The Paris correspondent of the Chemist and Druggist states that science is represented at the Salon by several portraits of average merit. The best is that of Dr. Vaillard, head army surgeon and professor at the Val de Grace Military Hospital, where he is known to two or three generations of army pharmacists who have followed his lectures. Dr. Vaillard is of middle age, and is shown standing, in regimental dress, with the Cross of the Legion of Honour on his tunic. His left hand is leaning on a laboratory-bench, on which are a microscope and a variety of analytical appliances… One would like to see more of this class of picture, but must suppose artists find no market for them.

From Nature 10 May 1900.


In 1940 the first isotopes of the elements 93 (neptunium) and 94 (plutonium) were produced, and four years later the artificial creation of the elements 95 and 96 (americium and curium) was accomplished … Now from the Radiation Laboratory of the University of California comes the news that within the past few months the next two transuranic elements have been made and identified. The first announcement, released early in January of this year, concerned element 97. S. G. Thompson, A. Ghiorso and G. T. Seaborg, aided by a number of other physicists and chemists working under the auspices of the U.S. Atomic Energy Commission, had bombarded the isotope of element 95 (americium), of atomic weight 241, with 35-MeV. helium ions accelerated in the California 60-in. cyclotron and thereby obtained a nuclide with a half-life of 4.6 hr. and probable atomic weight 243. It decays by electron capture, with approximately 0.1 per cent α-branching; there seem to be three α-particle groups, that of 6.72 MeV. having the highest energy. The production of element 98, which has just been reported by the same three authors and K. Street, jun., was achieved in an analogous way. By irradiating the isotope of element 96 (curium) of atomic weight 242, in the same cyclotron with helium ions of the same energy, a new nuclide was formed which decays with a half-life of about 45 min., emitting α-particles of energy 7.1 MeV. The possible and, for theoretical reasons, likely decay by electron capture has not yet been observed. The atomic weight should be 244.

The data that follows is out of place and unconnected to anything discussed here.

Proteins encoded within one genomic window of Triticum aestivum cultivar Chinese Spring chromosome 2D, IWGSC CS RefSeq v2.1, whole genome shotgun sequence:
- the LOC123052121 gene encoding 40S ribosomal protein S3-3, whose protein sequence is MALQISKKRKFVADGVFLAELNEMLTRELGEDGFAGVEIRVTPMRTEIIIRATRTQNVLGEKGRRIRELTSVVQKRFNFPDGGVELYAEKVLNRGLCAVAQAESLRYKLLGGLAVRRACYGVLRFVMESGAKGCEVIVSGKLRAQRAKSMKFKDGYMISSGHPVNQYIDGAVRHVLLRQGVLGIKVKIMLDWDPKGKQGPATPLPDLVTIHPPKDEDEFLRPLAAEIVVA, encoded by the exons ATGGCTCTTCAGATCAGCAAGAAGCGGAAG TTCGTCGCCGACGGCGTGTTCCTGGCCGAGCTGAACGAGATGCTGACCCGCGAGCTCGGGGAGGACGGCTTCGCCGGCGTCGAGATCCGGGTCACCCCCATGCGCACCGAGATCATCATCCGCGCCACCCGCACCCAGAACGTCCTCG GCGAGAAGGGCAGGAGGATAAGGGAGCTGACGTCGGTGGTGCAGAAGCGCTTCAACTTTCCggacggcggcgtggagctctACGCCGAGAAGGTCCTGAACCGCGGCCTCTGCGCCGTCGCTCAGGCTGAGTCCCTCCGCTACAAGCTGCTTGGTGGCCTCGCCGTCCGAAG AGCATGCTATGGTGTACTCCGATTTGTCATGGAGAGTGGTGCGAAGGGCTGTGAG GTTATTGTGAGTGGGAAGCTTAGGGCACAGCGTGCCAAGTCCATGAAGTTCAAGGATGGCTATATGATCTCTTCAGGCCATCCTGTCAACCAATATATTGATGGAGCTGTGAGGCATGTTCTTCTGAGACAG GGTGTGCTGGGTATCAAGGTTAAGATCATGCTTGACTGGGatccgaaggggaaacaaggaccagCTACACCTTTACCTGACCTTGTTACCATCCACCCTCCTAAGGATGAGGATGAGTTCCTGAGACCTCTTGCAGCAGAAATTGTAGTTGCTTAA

From Nature 13 May 1950.